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Topic: Equilibrium Problem  (Read 4591 times)

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Offline zmasterflex

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Equilibrium Problem
« on: March 27, 2014, 05:47:15 PM »
Consider the following gas-phase equilibrium;
H2(g) + I2(g) <--> 2HI(g)
At a certain temperature, the equilibrium constant Kc is 4.0. Starting with equimolar quantities of H2 and I2 and no HI, when equilibrium was established, .2 moles of HI was present. How much H2 was used to start the reaction?

Initial concentration of H2 and I2 = "x" and final concentration of HI =.2

[.2]^2 / x^2= 4.0 gives x = .1 mole. The correct answer is .2 moles. The mistake I'm making is that I need to put something along with "x" in the denominator, "x" minus something. What? thanks

Offline Corribus

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Re: Equilibrium Problem
« Reply #1 on: March 28, 2014, 09:50:08 AM »
Are you familiar with an ICE table?
What men are poets who can speak of Jupiter if he were like a man, but if he is an immense spinning sphere of methane and ammonia must be silent?  - Richard P. Feynman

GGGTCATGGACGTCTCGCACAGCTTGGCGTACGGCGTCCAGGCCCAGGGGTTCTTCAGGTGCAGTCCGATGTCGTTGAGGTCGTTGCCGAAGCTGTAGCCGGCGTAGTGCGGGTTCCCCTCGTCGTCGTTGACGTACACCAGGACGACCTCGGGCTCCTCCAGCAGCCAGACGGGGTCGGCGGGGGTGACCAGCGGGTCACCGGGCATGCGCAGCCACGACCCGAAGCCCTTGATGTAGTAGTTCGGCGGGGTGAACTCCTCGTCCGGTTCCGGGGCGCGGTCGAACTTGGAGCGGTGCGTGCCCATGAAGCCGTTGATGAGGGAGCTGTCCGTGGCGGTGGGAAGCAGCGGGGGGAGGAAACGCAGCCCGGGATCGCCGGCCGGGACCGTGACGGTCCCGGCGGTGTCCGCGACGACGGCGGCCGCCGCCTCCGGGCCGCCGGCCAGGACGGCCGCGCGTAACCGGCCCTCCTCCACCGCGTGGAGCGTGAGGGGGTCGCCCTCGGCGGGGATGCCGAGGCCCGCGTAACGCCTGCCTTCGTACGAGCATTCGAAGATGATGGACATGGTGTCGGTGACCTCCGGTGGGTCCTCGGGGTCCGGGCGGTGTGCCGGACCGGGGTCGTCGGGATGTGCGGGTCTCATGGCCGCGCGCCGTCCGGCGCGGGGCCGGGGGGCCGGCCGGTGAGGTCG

Offline zmasterflex

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Re: Equilibrium Problem
« Reply #2 on: March 28, 2014, 10:02:29 AM »
Yes. I tried that also but I get the same result.
Initial moles of H2 and I2 are "x", they both lose an amount "Y" and end up with an amount of "X-Y". The HI starts with zero and gains "2Y" and ends with .2 moles. Therefore "Y" = .1 and the equation reads; [.2]^2/[x-.1]^2 = 4.0

Solving we get .04 = 4(x^2 - .2x + .01) ---> x^2 - .2x + .01 = .01
Therefore x^2-.2x=0 and X = .2 which is the wrong answer. Unless the answer key has a mistake which happens sometimes..

Offline Shipwreck

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Re: Equilibrium Problem
« Reply #3 on: March 28, 2014, 10:17:47 AM »

Initial concentration of H2 and I2 = "x" and final concentration of HI =.2

[.2]^2 / x^2= 4.0 gives x = .1 mole.

If the initial concentrations of H2 and I2 are x, how come you are using that variable in the equation for the equilibrium constant?

ICE table this bad boy one more time.

Offline Corribus

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Re: Equilibrium Problem
« Reply #4 on: March 28, 2014, 10:19:12 AM »
In your original post you said 0.2 is the correct answer according to your guide. By your first method you also got 0.1, not 0.2, so you didn't appear to get the same result for your two methods.
What men are poets who can speak of Jupiter if he were like a man, but if he is an immense spinning sphere of methane and ammonia must be silent?  - Richard P. Feynman

Offline zmasterflex

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Re: Equilibrium Problem
« Reply #5 on: March 28, 2014, 10:36:36 AM »
Yes. You are correct, .2 is the correct answer which is the result of using the ICE table. My mistake. I have the correct answer now.

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